There are several terms that are interchangeably used to describe the period when a woman’s ovarian and reproductive function changes. Menopause is a name that gets bandied around but is the time when a woman has ceased to have had her periods for 12 months. Technically, 12 months and 1 day after your final period is post-menopause. Peri-menopause is the transition period beforehand.
There are several types of menopause:
- Premature menopause – this occurs before the age of 40 years old and is usually due to a dysfunction of the ovaries, sometimes this is due to lifestyle and poor nutrition.
- Medically induced menopause occurs due to medication or a medical intervention such as radiotherapy, that can damage the ovaries. Menopause can also be induced through surgery such as hysterectomy.
- Natural menopause can occur anywhere between 40 and 55 years and is a normal and natural process that takes women on a journey between the fun childbearing years and post-menopause.
Every month, during a woman’s normal cycle, two hormones called oestrogen and progesterone are involved in a process called ovulation. When oestrogen reaches a certain peak, an egg is released from an ovary, this is ovulation. When the egg is released, a crater is formed, and this produces progesterone. Both oestrogen and progesterone then prepare the uterine lining to accept and nourish a fertilised egg. When an egg isn’t fertilised, the uterus sheds its lining which is when we bleed. During menopause, eggs are no longer released, and oestrogen is so low that ovulation no longer occurs resulting in low progesterone.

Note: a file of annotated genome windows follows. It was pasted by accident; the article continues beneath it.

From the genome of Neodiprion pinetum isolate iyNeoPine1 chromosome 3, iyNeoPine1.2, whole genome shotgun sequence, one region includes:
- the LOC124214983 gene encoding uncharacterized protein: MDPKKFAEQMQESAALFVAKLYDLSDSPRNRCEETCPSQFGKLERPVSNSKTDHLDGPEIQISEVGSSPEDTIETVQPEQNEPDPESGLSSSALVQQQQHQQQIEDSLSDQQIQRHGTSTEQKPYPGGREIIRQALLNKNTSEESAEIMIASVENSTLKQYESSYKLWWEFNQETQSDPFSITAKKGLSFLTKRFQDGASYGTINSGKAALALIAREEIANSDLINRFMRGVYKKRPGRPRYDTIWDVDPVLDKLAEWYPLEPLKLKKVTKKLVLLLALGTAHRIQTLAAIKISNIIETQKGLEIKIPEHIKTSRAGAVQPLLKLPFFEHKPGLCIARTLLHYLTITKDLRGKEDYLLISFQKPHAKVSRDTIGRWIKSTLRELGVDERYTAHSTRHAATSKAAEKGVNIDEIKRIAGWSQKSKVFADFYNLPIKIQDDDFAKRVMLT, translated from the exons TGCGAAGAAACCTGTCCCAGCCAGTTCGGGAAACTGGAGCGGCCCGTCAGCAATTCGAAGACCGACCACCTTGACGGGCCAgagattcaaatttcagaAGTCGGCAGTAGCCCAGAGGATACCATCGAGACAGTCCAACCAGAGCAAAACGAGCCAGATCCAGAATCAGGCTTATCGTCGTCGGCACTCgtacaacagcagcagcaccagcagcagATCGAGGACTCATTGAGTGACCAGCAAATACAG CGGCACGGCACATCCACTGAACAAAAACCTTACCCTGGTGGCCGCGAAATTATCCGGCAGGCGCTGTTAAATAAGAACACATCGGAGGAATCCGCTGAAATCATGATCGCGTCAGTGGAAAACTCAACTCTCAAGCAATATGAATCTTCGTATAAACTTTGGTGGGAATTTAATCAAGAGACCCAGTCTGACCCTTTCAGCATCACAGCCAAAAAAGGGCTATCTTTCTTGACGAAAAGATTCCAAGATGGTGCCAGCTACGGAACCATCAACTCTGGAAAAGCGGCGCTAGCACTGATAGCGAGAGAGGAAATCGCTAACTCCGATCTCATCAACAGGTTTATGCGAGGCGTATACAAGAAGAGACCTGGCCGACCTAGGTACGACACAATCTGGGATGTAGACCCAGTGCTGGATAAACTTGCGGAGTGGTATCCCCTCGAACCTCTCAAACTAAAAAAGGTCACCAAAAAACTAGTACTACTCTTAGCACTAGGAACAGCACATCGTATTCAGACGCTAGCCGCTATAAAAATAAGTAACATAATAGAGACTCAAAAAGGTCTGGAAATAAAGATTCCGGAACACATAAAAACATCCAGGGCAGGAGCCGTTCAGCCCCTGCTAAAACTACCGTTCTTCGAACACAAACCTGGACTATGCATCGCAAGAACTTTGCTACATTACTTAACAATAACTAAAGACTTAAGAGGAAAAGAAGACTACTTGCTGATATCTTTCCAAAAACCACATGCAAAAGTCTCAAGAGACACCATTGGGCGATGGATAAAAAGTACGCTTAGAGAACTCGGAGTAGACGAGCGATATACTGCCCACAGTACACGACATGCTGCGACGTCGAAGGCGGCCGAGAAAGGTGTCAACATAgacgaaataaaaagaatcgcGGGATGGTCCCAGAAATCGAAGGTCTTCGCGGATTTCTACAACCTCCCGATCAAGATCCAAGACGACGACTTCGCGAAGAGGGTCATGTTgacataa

When Post-menopause occurs
Post-menopause then kicks in and continues until the end of our life. In theory, this period should see those lovely symptoms experienced during peri-menopause reduce over time and eventually disappear. However, if hormones are still imbalanced then symptoms experienced during peri-menopause can continue to be experienced. Oestrogen is also made in other parts of the body and is vital for mental, cardiovascular and skeletal health, amongst other areas. When oestrogen is low, women who are post-menopausal are at risk of developing conditions such as high blood pressure and cardiovascular disease and osteoporosis. This is when herbs, nutrition and lifestyle changes including sensible exercising for our age is absolutely key to keeping us healthy, strong and symptom-free.